2013年2月7日星期四

Strange Behavior in Windows Remote Desktop’s File-transfer Function

I am sure most of you enjoy the Remote Desktop feature on Microsoft Windows, for a typical use for people's work is they use it a lot when they need to connect to a Windows Server machine (which is in their "Labs") from their desktop. I am also a 3389 fan, and for me, one of the most convenient functions is I can simply transfer files between our desktop and remote server, you just need to "CTRL+C" and "CTRL+V".

Recently I'v been working on a project which is trying to provide some real "view" on real-world exploits, in that work I need to use some old-style OS such as Windows XP. One day, when I tried to copy some files from a remote Windows Server 2008 R2 to my local XP, some really strange things happened.

The file(s) I copied actually was changed silently, which means, it's not the same file that sits on my server! Honestly, when I first realized this, it really confused me a lot.. I tried to figure out what's going on there, and here comes more details.

The first file is a Flash sample named "AutoFitArea_Demo.swf" (SHA1: D204CFDC7DEF3D9D00B300593D67B8AB95BBB751). When you copy it from a Windows Server 2008 R2 to Windows XP SP3 (all systems are up-to-date). The file will be modified to this one (SHA1: AC3FAB01672DB24EDF3A3D7839ABCB9271C23384).

The another file is a txt file, I am not able to share with you the original file but I did some future work, here is the PoC for my environments, if you copy a simple file which has 7,533,27 (0xB7EAF) characters of 'A', you will find that it becomes to 7,536,640 (0x730000) characters of 'A', which means 3363 (0xD23) bytes of 'A' are added.

So, what happened? Let's take a look at the AutoFitArea_Demo.swf case, here is the comparison figure:










As we can see, the original file was added with 0x3867 bytes from the end of the file, future study shows that the added 0x3867 bytes are actually from the original file from the position 0x14799. The structure looks like the following:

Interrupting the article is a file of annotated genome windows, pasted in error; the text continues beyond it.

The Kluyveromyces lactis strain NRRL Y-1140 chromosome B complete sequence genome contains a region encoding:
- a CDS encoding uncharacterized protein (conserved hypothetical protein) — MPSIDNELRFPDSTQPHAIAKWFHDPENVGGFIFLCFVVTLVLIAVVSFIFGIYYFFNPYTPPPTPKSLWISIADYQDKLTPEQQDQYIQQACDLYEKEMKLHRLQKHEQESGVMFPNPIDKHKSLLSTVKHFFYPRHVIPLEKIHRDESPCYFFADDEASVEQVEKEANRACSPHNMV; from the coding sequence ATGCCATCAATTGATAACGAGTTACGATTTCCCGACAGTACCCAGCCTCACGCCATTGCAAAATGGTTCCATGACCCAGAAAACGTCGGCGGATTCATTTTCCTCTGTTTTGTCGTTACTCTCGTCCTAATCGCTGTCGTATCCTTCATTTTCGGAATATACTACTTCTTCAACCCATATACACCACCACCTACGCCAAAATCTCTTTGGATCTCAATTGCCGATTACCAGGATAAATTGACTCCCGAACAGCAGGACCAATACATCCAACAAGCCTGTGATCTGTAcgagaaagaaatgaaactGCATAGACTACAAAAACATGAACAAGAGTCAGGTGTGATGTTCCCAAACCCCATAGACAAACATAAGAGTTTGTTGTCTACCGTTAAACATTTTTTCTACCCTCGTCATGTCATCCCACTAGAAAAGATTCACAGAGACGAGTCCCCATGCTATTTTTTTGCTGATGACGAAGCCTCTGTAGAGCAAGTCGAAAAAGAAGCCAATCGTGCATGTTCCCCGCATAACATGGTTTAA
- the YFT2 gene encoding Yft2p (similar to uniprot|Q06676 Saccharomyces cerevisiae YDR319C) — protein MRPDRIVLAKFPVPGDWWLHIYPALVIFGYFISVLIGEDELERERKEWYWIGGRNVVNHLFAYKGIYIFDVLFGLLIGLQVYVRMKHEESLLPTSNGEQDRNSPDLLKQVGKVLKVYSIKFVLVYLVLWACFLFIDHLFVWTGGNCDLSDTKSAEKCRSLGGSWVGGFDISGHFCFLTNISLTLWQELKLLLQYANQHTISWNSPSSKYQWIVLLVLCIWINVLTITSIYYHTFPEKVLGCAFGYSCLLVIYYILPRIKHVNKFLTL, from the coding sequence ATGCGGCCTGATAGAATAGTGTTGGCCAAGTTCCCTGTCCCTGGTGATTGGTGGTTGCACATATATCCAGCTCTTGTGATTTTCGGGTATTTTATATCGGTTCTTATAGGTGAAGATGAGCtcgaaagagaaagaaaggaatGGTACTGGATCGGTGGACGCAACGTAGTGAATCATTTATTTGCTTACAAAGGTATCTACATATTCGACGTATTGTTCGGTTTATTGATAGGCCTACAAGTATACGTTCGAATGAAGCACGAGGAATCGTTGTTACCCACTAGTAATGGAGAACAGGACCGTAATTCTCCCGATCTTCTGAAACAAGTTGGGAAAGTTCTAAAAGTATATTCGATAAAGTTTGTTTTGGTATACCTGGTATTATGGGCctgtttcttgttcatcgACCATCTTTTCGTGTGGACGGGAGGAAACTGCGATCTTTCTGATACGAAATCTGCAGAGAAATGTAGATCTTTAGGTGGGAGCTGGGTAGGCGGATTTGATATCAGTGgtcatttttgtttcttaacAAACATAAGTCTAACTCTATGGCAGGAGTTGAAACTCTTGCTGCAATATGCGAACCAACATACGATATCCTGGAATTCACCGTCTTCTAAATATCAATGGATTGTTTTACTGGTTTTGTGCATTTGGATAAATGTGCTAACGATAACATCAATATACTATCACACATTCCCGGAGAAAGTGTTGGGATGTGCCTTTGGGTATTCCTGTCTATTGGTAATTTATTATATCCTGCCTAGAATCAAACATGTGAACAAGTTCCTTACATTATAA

<Data1>            length: 0x14799
<Data2>            length: 0x3867
<Data3>            length: 0xC799

So the original file comes to a total length:
0x14799 + 0x3867 + 0xC799 = 0x18000 + 0xC799 = 0x24799 (149401)

And, the structure of the modified (new) file is:

<Original Data>    length: 0x24799
<Data2>            length: 0x3867

And the new length is:
0x24799 + 0x3867 = 0x28000 (163840)

At this point, I am sure some smart readers have had some interesting findings:

1. The new length (0x28000, 0x730000, as highlighted above) are divisible by 0x28000 (0x730000 / 0x28000 = 0x2E).
2. The added data matches the ending bytes of the block whose size is 0x18000, as indicated by that the total length of "Data1" and "Data2" is 0x18000.
3. However, 0x28000 is not divisible by 0x18000.


Conclusion & Thoughts:

We are not able to know what exactly happened without REing or having the related code, but we can guess out something fairly based on our analysis above, the problem is likely caused by a loop-copying routine which is messed up, the routine uses an aligned memory block to perform the loop-copying, the memory block's size should be a common divisor of 0x18000 and 0x28000. Surely we can do future investigation to find out the actual number, but it’s not the critical thing right now..

The concern is this "copying mistake" may bring security issues, not just damage your file or confused you:), even, I would call it a security vulnerability. As the file is changed silently that the user is not able to get a chance to realize the change, when the original file is safe, we can't guarantee the modified file is safe too, especially when the added bytes are from the original file and that means they are controllable by the hacker.

Considering the following scenario..

On your remote Windows 2008 server, you received an .exe file from an unknown source you don't really trust, but luckily you have a lot of security software installed on the server so you are able to confirm that it's safe. Then, you copy the file via Remote Desktop to your local workstation which is a Windows XP and you are running the OS without any security software, since you already examined the executable file, you trust it and execute it - at this point, the new .exe may not be safe and malicious code may be executed.

Thanks,
Haifei